El albergue de las mujeres tristes.
The early pastoral features dialoghi d' amore, dialogues of love, in which each character expresses a different attitude toward the erotic. Some characters defend love as divinely inspired, others as a biological necessity, others as a pleasure, while still others--the desamorados--reject love altogether. Likewise, Serrano's characters articulate diverse opinions on men, marriage, commitment, sex, and children. The masculine point of view is presented by Flavian, the local doctor, who left Santiago for the island after a sticky separation. Angry, bitter, hurt, and vulnerable, Flavian at first lashes out against Floreana, then recognizes the injustice of his position and backpedals. The male character provides balance by showing that in the war between the sexes, men as well as women suffer and fall victim to manipulation.
The Renaissance pastoral usually revolves around a wise-woman (recurrently named Felicia), who resolves the characters' problems through the use of potions or spells. In Serrano's modern version, psychiatry has replaced magic. Elena, owner of the inn, is a therapist who works with her "guests" to restore their self-esteem and help them to learn to cope with life's demands. A wealthy and well-connected woman, Elena has at her disposal politicians, clerics, doctors, and other people of influence who are willing and able to intervene at her request.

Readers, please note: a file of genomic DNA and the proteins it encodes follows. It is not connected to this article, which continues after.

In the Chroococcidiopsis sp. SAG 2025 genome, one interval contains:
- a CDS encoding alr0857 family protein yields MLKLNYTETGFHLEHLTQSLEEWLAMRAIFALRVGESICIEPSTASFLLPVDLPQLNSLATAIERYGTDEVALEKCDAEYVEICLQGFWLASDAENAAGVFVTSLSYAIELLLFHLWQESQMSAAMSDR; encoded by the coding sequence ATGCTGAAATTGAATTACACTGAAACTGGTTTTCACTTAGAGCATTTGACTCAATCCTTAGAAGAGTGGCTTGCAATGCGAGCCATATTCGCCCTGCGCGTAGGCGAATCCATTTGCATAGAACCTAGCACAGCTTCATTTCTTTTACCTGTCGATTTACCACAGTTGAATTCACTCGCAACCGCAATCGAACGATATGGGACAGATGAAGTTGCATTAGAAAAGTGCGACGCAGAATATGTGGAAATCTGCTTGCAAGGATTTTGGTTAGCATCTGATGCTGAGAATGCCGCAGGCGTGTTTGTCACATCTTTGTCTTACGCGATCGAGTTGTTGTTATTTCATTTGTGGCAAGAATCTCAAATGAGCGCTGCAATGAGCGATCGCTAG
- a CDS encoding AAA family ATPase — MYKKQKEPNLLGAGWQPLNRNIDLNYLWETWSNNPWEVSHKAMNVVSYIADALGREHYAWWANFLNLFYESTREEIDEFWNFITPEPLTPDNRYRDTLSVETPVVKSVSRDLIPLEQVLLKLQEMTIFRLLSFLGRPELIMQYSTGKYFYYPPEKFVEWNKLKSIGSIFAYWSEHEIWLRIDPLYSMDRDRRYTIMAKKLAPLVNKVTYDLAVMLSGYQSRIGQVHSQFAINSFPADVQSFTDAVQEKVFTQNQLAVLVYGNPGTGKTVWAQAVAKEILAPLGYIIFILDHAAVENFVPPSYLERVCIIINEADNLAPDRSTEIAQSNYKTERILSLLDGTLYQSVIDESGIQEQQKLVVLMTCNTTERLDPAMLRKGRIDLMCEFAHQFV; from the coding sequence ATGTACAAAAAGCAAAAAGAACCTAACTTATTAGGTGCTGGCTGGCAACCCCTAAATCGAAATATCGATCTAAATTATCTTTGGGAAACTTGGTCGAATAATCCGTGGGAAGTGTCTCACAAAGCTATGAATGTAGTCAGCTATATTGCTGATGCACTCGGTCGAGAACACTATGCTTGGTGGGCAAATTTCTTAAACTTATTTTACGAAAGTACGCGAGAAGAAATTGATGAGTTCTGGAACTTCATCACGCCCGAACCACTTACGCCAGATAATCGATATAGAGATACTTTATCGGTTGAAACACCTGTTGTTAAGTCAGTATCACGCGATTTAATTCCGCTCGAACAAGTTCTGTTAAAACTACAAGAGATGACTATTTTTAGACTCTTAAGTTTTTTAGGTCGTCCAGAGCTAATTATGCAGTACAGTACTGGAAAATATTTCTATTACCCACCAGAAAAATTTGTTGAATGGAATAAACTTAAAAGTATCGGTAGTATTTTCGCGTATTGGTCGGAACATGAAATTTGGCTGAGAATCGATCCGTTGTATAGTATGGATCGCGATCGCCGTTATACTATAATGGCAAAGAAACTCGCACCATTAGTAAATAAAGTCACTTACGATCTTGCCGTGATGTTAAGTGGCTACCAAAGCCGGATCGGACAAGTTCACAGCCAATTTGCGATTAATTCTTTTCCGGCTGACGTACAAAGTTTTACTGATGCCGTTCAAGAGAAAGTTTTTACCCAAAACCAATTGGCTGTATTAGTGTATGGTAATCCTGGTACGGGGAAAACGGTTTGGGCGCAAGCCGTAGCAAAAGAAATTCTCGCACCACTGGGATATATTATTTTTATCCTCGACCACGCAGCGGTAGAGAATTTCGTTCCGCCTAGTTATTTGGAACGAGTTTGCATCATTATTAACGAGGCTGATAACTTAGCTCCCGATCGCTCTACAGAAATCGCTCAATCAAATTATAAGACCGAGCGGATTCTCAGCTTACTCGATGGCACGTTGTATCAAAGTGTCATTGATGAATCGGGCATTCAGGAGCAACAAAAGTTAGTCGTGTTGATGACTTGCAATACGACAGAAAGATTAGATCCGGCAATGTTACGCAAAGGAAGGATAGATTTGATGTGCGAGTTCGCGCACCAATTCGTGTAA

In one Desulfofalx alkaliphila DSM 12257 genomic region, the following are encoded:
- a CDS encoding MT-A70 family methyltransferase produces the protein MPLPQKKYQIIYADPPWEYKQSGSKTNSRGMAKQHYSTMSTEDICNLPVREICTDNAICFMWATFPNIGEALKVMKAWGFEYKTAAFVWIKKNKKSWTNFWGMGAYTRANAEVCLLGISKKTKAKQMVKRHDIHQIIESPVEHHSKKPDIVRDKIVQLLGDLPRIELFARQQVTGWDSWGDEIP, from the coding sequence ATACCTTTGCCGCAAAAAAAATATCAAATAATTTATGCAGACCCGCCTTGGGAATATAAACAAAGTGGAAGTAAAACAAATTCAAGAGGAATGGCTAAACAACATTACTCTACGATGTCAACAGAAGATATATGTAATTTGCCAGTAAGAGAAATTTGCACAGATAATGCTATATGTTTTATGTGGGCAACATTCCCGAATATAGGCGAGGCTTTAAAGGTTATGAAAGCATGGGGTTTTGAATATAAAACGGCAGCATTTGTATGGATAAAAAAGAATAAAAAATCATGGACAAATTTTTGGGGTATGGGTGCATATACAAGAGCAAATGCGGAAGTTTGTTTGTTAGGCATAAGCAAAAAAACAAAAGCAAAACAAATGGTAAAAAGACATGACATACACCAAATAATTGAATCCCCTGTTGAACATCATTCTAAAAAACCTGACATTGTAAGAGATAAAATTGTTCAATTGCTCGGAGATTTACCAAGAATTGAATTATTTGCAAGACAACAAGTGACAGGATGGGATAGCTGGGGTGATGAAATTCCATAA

Serrano's novel reflects a new trend in Latin American fiction. Many of today's writers are less interested than their predecessors of the boom generation in structural and narrative experimentation. Instead, they are concerned with relationships: the couple, the family, parent-child bonds, friendship, the community. Among the women in the albergue strong ties form. At the same time, other ties--some sturdy, some fragile, some damaged--are revealed, as each woman tells her story. The women's tales speak to the infinite variety of female erotic experience. Just as in the Renaissance dialoghi, every type of love is represented--from conventional marriage to lesbianism, from sisterhood to mother-daughter attachments--thereby creating a complex emotional landscape or a kind of erotic kaleidoscope. But lovelessness is articulated as well. Some women have opted for celibacy, others prefer casual encounters, still others yearn for a more permanent relationship. Some long for their children, but others resent their children.
El albergue de las mujeres tristes has much to recommend it. Serrano's descriptions are poetic and moving, and her exploration of the psychological dimensions of her characters is intriguing. Furthermore, her depiction of a community of women in which the inhabitants are truly devoted to one another will gladden many feminists.
In the early pastoral, characters told stories that thrilled the reader with descriptions of shipwrecks, seductions, betrayals, and acts of heroism. It is not surprising that pastoral romances were among the bestsellers of their time. However, in comparison with the pretend shepherds of long ago, Serrano's characters' stories seem prosaic. No one will doubt that these women are grappling with serious and difficult issues, and no one will fail to see that their world is very much like our own.